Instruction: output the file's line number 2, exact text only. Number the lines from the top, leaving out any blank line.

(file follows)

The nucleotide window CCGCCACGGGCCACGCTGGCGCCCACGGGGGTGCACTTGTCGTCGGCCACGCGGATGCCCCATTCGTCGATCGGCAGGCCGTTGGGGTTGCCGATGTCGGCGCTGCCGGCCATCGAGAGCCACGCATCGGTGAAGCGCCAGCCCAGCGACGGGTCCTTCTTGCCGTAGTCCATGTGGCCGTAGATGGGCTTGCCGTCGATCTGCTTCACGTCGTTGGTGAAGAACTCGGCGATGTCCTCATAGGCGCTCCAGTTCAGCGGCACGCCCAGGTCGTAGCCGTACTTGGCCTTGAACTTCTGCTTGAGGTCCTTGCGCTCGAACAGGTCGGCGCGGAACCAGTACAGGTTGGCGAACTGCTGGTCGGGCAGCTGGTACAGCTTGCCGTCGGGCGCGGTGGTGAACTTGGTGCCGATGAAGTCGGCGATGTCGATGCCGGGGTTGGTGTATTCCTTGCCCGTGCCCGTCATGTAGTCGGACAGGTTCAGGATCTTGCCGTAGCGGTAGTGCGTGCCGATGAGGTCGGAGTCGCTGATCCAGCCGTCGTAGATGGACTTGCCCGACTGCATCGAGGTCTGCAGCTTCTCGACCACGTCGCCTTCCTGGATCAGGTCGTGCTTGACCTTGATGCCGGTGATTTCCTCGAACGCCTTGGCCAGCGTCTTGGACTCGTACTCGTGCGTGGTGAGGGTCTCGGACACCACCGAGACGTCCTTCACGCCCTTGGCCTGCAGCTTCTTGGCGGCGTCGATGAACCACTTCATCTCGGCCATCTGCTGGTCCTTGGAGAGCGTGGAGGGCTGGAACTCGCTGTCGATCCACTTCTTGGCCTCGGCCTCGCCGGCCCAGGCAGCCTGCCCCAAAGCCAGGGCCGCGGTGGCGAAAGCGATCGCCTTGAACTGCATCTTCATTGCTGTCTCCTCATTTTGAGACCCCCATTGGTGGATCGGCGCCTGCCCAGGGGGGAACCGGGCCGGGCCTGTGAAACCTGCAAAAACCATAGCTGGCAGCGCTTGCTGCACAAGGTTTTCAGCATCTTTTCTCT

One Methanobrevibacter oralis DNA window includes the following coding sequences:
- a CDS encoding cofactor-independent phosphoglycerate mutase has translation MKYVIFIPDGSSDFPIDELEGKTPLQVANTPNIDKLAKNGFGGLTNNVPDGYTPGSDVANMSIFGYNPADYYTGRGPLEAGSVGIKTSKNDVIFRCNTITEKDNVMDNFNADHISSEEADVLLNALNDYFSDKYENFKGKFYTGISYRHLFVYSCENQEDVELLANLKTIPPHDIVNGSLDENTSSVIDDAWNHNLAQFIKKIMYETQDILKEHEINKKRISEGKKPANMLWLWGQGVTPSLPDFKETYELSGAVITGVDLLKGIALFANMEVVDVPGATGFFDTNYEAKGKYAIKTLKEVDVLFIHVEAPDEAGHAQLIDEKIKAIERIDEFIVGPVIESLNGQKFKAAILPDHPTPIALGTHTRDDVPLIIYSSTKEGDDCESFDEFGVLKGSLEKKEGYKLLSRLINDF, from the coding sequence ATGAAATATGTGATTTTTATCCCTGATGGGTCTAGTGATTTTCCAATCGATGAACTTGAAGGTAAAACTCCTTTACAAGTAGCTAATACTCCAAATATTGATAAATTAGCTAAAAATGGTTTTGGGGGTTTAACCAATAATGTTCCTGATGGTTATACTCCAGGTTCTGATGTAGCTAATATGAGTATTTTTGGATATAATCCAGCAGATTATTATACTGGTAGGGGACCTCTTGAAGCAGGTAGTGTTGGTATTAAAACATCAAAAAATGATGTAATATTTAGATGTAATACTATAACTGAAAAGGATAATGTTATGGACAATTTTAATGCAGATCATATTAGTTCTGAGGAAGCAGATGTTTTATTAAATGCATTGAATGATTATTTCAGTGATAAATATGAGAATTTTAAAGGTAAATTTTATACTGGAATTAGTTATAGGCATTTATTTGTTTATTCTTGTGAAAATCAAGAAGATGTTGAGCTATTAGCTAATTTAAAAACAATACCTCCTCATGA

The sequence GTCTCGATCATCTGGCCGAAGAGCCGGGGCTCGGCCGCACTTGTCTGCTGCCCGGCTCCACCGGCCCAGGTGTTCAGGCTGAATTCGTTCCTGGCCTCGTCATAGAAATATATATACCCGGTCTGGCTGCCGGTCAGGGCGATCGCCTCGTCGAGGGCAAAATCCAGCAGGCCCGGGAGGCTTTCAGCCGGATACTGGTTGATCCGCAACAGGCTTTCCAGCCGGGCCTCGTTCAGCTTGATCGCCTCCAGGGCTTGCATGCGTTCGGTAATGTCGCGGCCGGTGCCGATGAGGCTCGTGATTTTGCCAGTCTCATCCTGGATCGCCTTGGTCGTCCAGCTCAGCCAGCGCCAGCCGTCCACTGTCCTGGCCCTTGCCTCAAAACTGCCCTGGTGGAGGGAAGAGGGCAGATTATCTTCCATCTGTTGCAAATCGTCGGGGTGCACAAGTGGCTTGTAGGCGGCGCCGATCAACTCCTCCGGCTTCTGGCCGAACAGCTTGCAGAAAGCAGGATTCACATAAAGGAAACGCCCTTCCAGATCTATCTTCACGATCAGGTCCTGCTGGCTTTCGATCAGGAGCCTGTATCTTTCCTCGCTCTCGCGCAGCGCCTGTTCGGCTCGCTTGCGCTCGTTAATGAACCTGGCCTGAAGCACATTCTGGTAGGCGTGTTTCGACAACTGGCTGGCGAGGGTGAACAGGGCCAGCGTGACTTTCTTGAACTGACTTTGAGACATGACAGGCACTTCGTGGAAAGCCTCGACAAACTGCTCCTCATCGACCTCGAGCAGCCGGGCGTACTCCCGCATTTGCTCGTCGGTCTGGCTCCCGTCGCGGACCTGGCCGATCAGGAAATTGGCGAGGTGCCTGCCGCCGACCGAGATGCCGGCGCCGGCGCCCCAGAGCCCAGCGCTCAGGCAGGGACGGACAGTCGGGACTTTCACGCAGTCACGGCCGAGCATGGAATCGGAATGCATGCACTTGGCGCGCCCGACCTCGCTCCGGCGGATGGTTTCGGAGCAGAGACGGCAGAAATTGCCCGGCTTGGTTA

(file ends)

One Methanobrevibacter oralis DNA window includes the following coding sequences: